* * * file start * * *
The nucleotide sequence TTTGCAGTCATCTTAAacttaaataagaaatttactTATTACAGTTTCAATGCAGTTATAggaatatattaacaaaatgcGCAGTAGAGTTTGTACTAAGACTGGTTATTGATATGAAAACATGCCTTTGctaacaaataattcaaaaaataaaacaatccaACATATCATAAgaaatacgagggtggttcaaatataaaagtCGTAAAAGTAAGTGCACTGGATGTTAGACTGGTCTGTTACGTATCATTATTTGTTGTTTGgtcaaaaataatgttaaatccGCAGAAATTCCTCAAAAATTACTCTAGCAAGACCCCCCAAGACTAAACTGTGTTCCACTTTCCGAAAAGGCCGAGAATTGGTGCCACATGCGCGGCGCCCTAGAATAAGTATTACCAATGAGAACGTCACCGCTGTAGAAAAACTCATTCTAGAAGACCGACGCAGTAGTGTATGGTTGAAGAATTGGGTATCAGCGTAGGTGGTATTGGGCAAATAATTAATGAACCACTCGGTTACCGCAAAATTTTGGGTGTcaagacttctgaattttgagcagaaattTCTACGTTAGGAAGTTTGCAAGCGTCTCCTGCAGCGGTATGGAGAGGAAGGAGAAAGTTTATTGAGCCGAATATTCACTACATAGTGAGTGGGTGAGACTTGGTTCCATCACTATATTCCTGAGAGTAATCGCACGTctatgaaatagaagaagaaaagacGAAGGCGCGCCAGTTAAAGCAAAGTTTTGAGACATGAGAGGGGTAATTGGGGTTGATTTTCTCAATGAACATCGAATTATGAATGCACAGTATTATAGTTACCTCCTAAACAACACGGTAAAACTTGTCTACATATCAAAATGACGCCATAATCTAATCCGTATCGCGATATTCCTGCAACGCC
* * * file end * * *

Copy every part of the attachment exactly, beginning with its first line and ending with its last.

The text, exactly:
The nucleotide sequence TTTGCAGTCATCTTAAacttaaataagaaatttactTATTACAGTTTCAATGCAGTTATAggaatatattaacaaaatgcGCAGTAGAGTTTGTACTAAGACTGGTTATTGATATGAAAACATGCCTTTGctaacaaataattcaaaaaataaaacaatccaACATATCATAAgaaatacgagggtggttcaaatataaaagtCGTAAAAGTAAGTGCACTGGATGTTAGACTGGTCTGTTACGTATCATTATTTGTTGTTTGgtcaaaaataatgttaaatccGCAGAAATTCCTCAAAAATTACTCTAGCAAGACCCCCCAAGACTAAACTGTGTTCCACTTTCCGAAAAGGCCGAGAATTGGTGCCACATGCGCGGCGCCCTAGAATAAGTATTACCAATGAGAACGTCACCGCTGTAGAAAAACTCATTCTAGAAGACCGACGCAGTAGTGTATGGTTGAAGAATTGGGTATCAGCGTAGGTGGTATTGGGCAAATAATTAATGAACCACTCGGTTACCGCAAAATTTTGGGTGTcaagacttctgaattttgagcagaaattTCTACGTTAGGAAGTTTGCAAGCGTCTCCTGCAGCGGTATGGAGAGGAAGGAGAAAGTTTATTGAGCCGAATATTCACTACATAGTGAGTGGGTGAGACTTGGTTCCATCACTATATTCCTGAGAGTAATCGCACGTctatgaaatagaagaagaaaagacGAAGGCGCGCCAGTTAAAGCAAAGTTTTGAGACATGAGAGGGGTAATTGGGGTTGATTTTCTCAATGAACATCGAATTATGAATGCACAGTATTATAGTTACCTCCTAAACAACACGGTAAAACTTGTCTACATATCAAAATGACGCCATAATCTAATCCGTATCGCGATATTCCTGCAACGCC